You don't know what it was like in 1979. Even if you were alive in 1979, you probably have kind of a hard time putting your finger on it. The world was in flux and anxious about it, three thousand different species of decline gnawed on every institution worldwide, it was impossible to get a good meal anywhere in the United States. But if the United States of 1979 was seething and panicked and perilously close to being both broken and broke, it was also a place where a college junior could draw a hasty sketch of distended, google-eyed gumdrop for an alumni relations official and, instead of being escorted bodily from the room by security staffers, be given $300 to turn it into an actual real-life foam-and-felt mascot. In a very real way, Big Red, the beloved and confounding mascot of the Western Kentucky Hilltoppers, could only have been born in 1979.
This means that, while it's tough to tell given his youthful vibe and remarkable physique, Big Red is squarely in the latter portion of his late thirties. The years are no easier on mascots than they are on anyone else; given the strain of myriad children's birthday parties and the odd lawsuit against Silvio Berlusconi-funded Italian copycat creatures, they are if anything much more punishing. Big Red, who has achieved a sort of superstardom among college mascots, does not take many days off. "Oh my goodness," WKU's assistant AD for marketing Zack McKay said when I asked how many times someone steps into Big Red's Jujube cavern in a given year. "At least 200 times, and that doesn't even include sporting events."
This is the usual mascot stuff—children's parties, fan events, ribbon cuttings, giving away the occasional bride at a wedding or subbing for a flower girl at a different wedding—but it is punishing. Even under the care of professionals like McKay and Paula Davids, a WKU marketing assistant who proudly refers to herself as "Big Red's mom," this means that the lifespan of a Big Red suit is short. "We try to get one every year, in a perfect world," McKay said. "But it mostly winds up being every other year." With another Big Red suit ready to be decommissioned—"we like to call that mascot heaven," McKay says—WKU's athletic department has turned to the general public to crowdfund the $7000 cost of purchasing the next Big Red.
The website that the athletic department set up looks like a standard Kickstarter-style crowdfunding page, with an explanatory video and exhortatory text and various tiers for contribution, but doesn't quite work like one. There are not specific rewards tied to the various tiers. The SpiritFunder program, which WKU developed itself, is not set up for that; the school explains that it was built to fund specific projects, and cannot be used to fund faculty or staff salaries or tuition funds. The Big Red campaign is one of SpiritFunder's three pilot programs.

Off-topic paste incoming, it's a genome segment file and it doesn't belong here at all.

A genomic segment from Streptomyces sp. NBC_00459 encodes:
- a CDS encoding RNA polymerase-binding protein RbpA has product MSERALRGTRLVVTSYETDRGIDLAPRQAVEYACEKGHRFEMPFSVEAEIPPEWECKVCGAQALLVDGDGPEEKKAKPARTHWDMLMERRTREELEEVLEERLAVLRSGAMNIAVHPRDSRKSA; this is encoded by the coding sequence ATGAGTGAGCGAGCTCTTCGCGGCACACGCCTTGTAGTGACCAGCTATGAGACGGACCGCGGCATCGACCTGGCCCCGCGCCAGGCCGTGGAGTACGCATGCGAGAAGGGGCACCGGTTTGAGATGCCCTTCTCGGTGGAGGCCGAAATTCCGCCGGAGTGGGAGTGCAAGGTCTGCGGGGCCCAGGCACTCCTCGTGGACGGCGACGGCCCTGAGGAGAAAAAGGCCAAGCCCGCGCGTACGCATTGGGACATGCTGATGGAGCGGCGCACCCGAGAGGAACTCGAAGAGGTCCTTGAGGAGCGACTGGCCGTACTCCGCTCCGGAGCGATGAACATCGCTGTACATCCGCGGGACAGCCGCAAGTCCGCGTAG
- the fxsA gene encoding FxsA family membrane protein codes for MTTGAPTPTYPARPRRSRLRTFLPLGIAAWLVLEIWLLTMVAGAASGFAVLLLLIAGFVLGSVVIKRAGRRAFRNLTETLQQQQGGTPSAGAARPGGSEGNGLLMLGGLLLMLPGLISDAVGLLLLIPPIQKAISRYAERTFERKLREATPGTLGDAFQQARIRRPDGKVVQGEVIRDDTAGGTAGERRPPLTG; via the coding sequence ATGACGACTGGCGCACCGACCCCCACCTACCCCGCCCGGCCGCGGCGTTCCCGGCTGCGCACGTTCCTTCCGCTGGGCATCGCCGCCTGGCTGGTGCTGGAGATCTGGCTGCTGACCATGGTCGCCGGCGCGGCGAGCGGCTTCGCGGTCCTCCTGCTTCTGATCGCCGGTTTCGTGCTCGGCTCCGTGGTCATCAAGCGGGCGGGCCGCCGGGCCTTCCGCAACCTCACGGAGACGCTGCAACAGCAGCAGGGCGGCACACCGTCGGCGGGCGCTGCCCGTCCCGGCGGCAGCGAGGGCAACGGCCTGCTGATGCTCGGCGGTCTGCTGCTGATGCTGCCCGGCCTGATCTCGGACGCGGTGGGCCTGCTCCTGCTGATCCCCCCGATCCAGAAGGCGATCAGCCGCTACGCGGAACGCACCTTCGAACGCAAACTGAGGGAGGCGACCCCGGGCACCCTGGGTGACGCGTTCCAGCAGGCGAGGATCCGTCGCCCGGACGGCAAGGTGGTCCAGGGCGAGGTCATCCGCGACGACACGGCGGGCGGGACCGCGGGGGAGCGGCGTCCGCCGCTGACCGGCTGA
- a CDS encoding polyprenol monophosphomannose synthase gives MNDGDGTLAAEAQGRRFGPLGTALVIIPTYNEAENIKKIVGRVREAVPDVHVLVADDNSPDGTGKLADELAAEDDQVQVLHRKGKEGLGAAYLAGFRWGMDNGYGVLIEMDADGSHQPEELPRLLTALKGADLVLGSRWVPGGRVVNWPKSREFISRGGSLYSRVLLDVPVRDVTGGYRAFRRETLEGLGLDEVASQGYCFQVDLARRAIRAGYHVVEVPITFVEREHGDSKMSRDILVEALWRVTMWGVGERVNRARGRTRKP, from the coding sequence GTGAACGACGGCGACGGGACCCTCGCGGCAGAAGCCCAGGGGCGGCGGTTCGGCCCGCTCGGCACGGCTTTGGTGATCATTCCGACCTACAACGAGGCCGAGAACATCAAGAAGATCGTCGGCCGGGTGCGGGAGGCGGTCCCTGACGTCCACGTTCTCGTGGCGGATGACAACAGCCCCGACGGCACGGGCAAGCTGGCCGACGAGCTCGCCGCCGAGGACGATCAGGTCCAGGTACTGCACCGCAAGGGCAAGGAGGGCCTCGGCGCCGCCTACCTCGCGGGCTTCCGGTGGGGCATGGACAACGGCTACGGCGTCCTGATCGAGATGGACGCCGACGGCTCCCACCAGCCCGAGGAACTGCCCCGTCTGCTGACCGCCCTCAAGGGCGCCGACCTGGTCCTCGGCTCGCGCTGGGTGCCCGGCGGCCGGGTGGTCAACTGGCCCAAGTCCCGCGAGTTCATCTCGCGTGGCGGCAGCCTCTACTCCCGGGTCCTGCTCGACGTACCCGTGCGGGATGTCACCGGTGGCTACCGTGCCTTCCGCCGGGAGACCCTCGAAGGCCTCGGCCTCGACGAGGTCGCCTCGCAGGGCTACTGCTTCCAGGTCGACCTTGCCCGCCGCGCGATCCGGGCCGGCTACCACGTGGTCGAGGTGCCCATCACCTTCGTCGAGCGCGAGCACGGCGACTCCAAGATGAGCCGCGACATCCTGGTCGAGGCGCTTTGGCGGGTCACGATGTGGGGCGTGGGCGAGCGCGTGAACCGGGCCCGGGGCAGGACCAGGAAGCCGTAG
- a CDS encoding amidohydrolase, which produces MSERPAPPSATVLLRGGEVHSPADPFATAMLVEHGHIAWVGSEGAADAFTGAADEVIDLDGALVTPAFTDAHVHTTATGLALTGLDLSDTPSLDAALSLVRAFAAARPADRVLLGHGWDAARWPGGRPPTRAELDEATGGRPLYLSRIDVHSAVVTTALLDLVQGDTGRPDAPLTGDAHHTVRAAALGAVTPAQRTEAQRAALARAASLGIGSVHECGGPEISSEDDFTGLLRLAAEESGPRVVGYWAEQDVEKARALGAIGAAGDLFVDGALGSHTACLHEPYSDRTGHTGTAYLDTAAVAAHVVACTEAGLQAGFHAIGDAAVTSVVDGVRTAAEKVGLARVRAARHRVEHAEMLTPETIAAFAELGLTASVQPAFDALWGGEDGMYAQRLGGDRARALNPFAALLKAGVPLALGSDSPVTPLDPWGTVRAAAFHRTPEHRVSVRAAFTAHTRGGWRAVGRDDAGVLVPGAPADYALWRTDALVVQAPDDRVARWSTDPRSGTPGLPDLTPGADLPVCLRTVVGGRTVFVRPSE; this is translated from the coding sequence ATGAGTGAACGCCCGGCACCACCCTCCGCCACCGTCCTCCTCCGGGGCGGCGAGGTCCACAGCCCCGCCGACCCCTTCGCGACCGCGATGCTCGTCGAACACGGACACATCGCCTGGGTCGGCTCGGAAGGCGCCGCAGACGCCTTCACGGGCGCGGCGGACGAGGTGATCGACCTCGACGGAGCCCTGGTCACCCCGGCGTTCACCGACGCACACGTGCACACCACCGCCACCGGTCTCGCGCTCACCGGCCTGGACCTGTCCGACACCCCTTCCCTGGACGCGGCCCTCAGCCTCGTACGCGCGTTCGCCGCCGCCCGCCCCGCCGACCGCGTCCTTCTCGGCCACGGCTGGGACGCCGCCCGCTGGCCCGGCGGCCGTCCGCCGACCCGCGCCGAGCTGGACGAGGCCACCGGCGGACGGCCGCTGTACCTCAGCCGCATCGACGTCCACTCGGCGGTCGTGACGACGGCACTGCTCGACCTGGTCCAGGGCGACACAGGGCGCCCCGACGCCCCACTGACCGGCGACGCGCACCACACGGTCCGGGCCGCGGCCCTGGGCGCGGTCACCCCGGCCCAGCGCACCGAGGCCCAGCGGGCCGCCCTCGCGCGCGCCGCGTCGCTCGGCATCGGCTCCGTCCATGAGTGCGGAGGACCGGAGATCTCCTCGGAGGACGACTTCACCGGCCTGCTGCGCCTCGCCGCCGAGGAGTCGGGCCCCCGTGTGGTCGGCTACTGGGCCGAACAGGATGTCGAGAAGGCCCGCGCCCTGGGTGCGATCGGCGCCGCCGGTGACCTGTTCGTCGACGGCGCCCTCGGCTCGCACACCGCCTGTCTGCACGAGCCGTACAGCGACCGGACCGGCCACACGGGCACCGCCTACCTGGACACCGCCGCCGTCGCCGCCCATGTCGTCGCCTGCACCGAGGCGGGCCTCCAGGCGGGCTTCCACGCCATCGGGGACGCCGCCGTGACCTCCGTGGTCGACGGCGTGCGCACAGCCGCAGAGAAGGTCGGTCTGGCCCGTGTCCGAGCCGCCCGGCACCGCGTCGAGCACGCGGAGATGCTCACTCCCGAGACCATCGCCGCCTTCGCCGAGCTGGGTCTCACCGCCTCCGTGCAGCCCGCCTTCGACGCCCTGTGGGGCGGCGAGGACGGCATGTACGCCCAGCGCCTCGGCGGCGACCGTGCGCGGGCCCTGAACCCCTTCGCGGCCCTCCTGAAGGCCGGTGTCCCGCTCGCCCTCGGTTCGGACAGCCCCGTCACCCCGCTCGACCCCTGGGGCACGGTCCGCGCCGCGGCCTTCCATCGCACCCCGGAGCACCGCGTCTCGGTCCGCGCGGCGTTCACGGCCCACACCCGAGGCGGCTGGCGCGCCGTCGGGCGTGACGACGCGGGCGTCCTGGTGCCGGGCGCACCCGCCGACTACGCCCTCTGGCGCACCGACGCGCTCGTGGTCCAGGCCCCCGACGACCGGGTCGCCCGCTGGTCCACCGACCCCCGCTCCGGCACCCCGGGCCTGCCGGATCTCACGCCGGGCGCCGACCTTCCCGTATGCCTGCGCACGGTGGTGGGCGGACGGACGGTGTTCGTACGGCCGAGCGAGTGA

The need for a new Big Red costume is, McKay says, fairly urgent; the options for funding its purchase are limited. "When things are bought with state funds," McKay explains, "it gets kind of tricky to do things like auction off a hand." Some creativity was required, but McKay says the idea had to do with more than money. The campaign's goal was not just to refresh the proverbial felt hillock, but to bring fans closer to Big Red himself. "We thought it could be fun for people to be able to point to Big Red and say, 'I helped with that,'" McKay said.
He is, unsurprisingly, not alone in this opinion; the campaign, which began on Monday, raised nearly $1,500 in its first 24 hours and was shared more than 500 times on Facebook. There is already one donor at the $1,000 Big Red Ultimate Fan level. "We are very surprised," McKay says. "We knew Big Red was loved by all, but this has been tremendous so far." If the campaign surpasses $7000, McKay says that the additional funds will go towards "further enhancements to the Big Red program," such as providing shoes for the student performers that wear the costume.
Let's agree, for the moment, not to worry too much about the bummer aspects of a public institution needing to go begging before the public. Let's give a pass, too, to the broader creepshow weirdness of college sports funding. Let's keep our focus squarely on the girthy creature at the center of this campaign. The world has its problems, as it always has; 1979 is both a long time ago and yet still very much with us in the dreariest ways. But consider this: there are still people out there who look at Big Red, in all his goofy rotundity, and see their very own big red son. They are willing to pay to keep him looking good. This seems significant. This seems, I would even say, very good.